2008 Hummer H3 Misfire Case Study (Part 5)

Here is a link to the other parts https://www.youtube.com/playlist?list=PLAFYVCyenqcoTvkbvE6avGuLJOQnFcx4Z
In this video I revisit the in-cylinder psi transducer test using my Picoscope in hopes of being able to ID a known valve problem. You will understand why I shot Part 4 of this series after watching this one.
Click here to watch part 4 http://youtu.be/oFCPeqPKGNU
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Alta9610 says:

It has to be a way to catch this problem with a scope!.. what about trying cylinder turbulence with secondary ignition wave forms?

sivaraj palanisamy says:

All this years i was under impression incylinder pressure transducer is the only one which shows all, but todays iam worried thats not the case.. i had this unit and have not used it yet.. but sure one day i will be back after refreshing my memories.



phantom explorer says:

I know its nothing to do with scope testing, but you should see high h.c with a gas analyser at idle maybe over 2000 h.c at idle ,and if you take the revs over 2000 rpm when misfire starts to get better h.c will fall to a more normal level, I used to see this when doing emissions test on older cars with worn valves pre cat days ,not sure how this would work on cars with cats  maybe you could try this on the hummer, steve uk

BBS_Robski says:


Tom Smith says:

I think the best thing you can do Paul it take the heads off and do the valves, give it a run for 500 miles and try it again 🙂   Fred UK

Lee Wilson says:

Interesting stuff

Kilian Berreth says:

The famous ScannerDanner OVERKILL.. Loving it…I too am curious about the First Look transducer. Engines just being air pumps what goes it should come out….I seem to remember an old school test for valve problems where you would hook a timing light to one spark plugs at a time. The strobe action of the light would catch the offending valve in the open position…Never used it but always remembered it..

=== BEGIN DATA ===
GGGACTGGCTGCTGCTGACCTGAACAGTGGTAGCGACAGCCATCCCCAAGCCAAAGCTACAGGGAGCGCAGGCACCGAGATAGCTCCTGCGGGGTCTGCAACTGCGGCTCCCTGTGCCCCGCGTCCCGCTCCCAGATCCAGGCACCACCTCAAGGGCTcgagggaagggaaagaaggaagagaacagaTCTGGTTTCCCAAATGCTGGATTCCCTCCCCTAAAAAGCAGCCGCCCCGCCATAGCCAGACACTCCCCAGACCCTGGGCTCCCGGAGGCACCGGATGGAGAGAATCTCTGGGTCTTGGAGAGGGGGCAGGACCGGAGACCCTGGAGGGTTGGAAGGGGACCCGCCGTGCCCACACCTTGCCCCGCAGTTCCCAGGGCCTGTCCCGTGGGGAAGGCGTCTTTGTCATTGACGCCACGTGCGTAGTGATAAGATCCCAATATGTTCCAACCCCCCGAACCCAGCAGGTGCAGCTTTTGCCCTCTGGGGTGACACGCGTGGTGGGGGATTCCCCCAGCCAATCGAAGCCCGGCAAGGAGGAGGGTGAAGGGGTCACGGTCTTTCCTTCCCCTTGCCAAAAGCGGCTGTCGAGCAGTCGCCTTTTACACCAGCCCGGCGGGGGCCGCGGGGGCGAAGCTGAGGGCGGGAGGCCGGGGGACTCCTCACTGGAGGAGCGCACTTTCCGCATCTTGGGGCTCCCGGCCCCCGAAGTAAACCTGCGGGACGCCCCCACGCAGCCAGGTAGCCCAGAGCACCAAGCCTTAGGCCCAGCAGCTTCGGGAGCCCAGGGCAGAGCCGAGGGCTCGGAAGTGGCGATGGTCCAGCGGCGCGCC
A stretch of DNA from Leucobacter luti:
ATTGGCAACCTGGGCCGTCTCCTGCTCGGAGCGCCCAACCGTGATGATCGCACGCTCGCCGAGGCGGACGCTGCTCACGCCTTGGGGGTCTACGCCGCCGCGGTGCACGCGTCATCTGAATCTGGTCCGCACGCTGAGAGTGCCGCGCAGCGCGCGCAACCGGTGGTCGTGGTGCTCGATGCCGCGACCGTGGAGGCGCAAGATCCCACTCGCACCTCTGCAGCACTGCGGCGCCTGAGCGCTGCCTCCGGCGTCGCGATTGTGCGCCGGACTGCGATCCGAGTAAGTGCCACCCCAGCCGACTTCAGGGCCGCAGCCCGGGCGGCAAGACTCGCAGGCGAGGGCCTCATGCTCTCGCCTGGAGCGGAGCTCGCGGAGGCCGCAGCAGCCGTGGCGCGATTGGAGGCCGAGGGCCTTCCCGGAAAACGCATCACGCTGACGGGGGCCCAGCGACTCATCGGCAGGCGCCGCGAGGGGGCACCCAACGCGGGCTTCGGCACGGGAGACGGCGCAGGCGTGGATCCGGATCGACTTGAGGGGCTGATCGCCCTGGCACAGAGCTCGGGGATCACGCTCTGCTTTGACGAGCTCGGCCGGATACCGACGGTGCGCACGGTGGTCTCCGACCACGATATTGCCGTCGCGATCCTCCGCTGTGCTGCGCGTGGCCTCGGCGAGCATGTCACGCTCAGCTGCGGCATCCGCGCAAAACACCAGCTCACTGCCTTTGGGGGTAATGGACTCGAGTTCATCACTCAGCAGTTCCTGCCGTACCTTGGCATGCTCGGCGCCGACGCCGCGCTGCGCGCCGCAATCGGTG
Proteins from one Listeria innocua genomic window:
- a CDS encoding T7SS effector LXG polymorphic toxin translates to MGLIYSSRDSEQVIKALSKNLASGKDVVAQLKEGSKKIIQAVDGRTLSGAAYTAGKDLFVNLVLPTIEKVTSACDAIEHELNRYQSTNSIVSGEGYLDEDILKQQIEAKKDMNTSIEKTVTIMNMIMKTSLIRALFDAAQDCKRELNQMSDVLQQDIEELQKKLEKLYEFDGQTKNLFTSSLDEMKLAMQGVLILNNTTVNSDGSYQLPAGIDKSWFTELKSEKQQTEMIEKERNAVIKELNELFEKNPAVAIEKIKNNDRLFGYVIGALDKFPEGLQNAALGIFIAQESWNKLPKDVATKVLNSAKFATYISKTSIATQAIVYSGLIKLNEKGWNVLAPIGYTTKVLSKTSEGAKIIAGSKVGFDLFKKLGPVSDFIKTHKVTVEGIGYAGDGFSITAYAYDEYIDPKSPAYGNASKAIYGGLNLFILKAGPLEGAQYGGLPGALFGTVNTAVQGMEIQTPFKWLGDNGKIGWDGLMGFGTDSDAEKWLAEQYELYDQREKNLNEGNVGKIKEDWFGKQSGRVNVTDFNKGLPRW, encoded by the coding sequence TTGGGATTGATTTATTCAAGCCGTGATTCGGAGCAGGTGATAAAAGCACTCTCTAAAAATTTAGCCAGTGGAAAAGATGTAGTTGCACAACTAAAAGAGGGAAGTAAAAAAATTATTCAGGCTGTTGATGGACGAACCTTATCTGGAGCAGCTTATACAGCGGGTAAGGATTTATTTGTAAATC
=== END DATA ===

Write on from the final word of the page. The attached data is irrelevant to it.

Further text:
timbo19751975 says:

Was there an outcome to the Hummer ???

Thomas EXOVCDS says:

Good to know that old school tools can still be of use on newer engines with all their electronics… I’ve been worried for years that I don’t have enough diagnostic equipment to troubleshoot modern engines. Glad to see that “checking the basics” still holds true!

brettless80 says:

Have you checked the cranking compression on the other cylinders eg. 123 and see if the low compression on No.4 is where the issue is.

James Thornton says:

Is there a function on Pico so you can trigger at a target RPM. looking at 5 as target and 4 as target. I know you are trying to keep variables to zero. You are keeping two cylinder miss looking at cyl # s Four and Five. If it was a Ford with spout rpm hold. That would be good but this is GM.

BBS_Robski says:

@ James Thornton
when a reference waveform is displayed on screen it can be aligned by using the delay function that is selectable from the bottom corners of the screen the same as vertices zoom.
As for a trigger I suppose if the advanced triggers were played with it may be possible but I’d stand corrected.
When using the zoom functions etc it’s not gospel that the value in the box has to be used, you can of course type your own values.

DJDevon3 says:

Yeah sorry about my comment in the last video.  After so many parts I forgot it was more about learning different methods to detect the issue.  Good old leak down test is still king.